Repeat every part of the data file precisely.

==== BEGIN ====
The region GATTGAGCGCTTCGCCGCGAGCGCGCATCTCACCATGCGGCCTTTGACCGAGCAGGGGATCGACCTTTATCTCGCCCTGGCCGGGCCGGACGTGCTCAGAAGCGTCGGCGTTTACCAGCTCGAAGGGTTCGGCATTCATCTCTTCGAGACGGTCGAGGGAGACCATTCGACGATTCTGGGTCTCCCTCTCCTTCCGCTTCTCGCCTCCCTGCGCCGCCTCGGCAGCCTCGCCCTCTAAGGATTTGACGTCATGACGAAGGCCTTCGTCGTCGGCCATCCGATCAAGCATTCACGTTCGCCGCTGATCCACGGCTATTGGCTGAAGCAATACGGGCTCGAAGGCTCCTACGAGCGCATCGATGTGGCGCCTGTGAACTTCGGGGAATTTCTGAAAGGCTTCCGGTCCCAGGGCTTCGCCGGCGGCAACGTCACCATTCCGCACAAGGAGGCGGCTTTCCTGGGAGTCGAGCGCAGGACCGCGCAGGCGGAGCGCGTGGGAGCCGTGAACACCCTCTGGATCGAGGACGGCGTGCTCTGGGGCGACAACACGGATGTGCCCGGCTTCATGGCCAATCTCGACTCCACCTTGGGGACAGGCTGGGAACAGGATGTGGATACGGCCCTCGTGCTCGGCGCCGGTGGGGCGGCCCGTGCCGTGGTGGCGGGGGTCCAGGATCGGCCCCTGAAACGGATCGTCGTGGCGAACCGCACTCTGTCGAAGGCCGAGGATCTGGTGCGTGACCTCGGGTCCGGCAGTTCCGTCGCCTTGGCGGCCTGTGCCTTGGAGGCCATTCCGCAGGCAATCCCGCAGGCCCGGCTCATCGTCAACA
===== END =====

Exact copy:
The region GATTGAGCGCTTCGCCGCGAGCGCGCATCTCACCATGCGGCCTTTGACCGAGCAGGGGATCGACCTTTATCTCGCCCTGGCCGGGCCGGACGTGCTCAGAAGCGTCGGCGTTTACCAGCTCGAAGGGTTCGGCATTCATCTCTTCGAGACGGTCGAGGGAGACCATTCGACGATTCTGGGTCTCCCTCTCCTTCCGCTTCTCGCCTCCCTGCGCCGCCTCGGCAGCCTCGCCCTCTAAGGATTTGACGTCATGACGAAGGCCTTCGTCGTCGGCCATCCGATCAAGCATTCACGTTCGCCGCTGATCCACGGCTATTGGCTGAAGCAATACGGGCTCGAAGGCTCCTACGAGCGCATCGATGTGGCGCCTGTGAACTTCGGGGAATTTCTGAAAGGCTTCCGGTCCCAGGGCTTCGCCGGCGGCAACGTCACCATTCCGCACAAGGAGGCGGCTTTCCTGGGAGTCGAGCGCAGGACCGCGCAGGCGGAGCGCGTGGGAGCCGTGAACACCCTCTGGATCGAGGACGGCGTGCTCTGGGGCGACAACACGGATGTGCCCGGCTTCATGGCCAATCTCGACTCCACCTTGGGGACAGGCTGGGAACAGGATGTGGATACGGCCCTCGTGCTCGGCGCCGGTGGGGCGGCCCGTGCCGTGGTGGCGGGGGTCCAGGATCGGCCCCTGAAACGGATCGTCGTGGCGAACCGCACTCTGTCGAAGGCCGAGGATCTGGTGCGTGACCTCGGGTCCGGCAGTTCCGTCGCCTTGGCGGCCTGTGCCTTGGAGGCCATTCCGCAGGCAATCCCGCAGGCCCGGCTCATCGTCAACA